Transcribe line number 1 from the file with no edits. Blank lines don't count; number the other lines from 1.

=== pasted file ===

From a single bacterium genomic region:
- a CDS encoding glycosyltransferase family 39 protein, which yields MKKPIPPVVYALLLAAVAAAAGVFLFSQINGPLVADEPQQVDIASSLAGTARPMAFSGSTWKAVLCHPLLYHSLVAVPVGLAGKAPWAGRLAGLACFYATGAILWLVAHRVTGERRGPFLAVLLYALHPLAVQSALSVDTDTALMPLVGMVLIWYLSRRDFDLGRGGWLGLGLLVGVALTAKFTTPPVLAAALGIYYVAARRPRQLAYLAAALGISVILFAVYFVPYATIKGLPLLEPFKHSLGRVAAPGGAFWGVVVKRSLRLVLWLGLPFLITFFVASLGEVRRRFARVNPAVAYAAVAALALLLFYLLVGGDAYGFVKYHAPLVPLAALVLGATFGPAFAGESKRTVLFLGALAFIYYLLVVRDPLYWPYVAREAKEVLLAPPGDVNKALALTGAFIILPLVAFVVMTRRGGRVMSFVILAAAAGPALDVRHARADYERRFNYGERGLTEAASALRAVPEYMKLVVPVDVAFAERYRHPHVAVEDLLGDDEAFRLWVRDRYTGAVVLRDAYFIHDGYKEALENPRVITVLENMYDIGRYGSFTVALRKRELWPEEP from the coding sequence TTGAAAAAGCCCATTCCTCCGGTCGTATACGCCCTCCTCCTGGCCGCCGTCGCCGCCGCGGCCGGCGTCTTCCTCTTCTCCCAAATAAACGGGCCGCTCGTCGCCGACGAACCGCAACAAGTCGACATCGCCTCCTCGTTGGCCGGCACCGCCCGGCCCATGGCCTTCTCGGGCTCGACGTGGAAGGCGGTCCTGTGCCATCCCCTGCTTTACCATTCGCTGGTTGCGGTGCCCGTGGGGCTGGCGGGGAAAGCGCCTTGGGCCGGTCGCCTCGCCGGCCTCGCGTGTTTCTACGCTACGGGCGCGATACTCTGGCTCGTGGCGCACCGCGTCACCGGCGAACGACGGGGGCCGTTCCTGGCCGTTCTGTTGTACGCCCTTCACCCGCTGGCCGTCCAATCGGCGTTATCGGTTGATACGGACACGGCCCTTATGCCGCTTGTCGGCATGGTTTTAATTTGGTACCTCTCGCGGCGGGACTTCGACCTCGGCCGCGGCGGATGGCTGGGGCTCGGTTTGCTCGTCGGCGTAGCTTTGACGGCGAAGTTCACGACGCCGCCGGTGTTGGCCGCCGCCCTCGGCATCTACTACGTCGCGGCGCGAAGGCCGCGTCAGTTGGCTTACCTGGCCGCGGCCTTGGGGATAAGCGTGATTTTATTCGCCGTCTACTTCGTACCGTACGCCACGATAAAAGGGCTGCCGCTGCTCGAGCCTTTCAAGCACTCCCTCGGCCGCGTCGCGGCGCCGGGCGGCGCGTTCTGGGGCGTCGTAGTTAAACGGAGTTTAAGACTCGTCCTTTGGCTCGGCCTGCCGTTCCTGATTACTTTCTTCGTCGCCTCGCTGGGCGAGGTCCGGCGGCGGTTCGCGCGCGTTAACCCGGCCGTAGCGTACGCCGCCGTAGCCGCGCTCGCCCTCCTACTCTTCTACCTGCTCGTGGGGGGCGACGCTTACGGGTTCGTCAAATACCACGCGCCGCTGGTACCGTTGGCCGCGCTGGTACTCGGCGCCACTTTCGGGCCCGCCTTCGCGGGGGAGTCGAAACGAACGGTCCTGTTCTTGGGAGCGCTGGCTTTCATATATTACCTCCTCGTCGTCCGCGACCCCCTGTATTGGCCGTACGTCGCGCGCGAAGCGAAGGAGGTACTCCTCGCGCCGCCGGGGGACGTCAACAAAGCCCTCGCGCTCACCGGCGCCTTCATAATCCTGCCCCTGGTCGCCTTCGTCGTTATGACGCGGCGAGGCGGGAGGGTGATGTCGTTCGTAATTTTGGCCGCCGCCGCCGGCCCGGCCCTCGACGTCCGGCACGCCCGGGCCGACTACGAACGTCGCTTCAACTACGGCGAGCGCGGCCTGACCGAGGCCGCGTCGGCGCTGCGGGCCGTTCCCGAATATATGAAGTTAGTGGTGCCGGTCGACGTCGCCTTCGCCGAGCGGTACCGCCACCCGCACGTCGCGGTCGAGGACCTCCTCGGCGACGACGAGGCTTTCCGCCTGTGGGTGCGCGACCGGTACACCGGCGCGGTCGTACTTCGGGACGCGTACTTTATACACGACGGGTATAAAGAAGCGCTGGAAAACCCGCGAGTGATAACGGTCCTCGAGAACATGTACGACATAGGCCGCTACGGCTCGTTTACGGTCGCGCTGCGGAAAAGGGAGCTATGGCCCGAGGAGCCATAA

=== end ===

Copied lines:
From a single bacterium genomic region: